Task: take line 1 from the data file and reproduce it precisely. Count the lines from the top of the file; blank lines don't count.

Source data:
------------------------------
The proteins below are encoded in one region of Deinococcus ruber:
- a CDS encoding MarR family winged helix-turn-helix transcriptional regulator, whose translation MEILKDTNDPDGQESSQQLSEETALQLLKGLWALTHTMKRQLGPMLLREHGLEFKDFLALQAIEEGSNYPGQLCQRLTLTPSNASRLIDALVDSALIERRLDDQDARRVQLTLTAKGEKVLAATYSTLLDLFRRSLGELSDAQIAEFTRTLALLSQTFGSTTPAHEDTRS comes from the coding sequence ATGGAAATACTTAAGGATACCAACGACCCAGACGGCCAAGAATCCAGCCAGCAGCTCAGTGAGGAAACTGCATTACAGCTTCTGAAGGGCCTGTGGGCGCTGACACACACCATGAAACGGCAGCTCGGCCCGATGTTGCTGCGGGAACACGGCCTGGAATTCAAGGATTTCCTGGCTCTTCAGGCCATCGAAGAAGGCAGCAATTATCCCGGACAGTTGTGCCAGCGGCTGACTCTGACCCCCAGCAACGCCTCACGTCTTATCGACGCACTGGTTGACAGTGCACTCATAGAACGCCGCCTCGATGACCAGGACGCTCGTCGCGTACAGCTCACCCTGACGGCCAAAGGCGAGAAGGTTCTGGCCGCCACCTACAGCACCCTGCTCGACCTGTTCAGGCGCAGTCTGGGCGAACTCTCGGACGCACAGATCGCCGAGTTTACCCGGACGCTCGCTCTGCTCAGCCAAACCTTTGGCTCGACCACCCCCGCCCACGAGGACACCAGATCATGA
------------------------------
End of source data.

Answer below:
The proteins below are encoded in one region of Deinococcus ruber: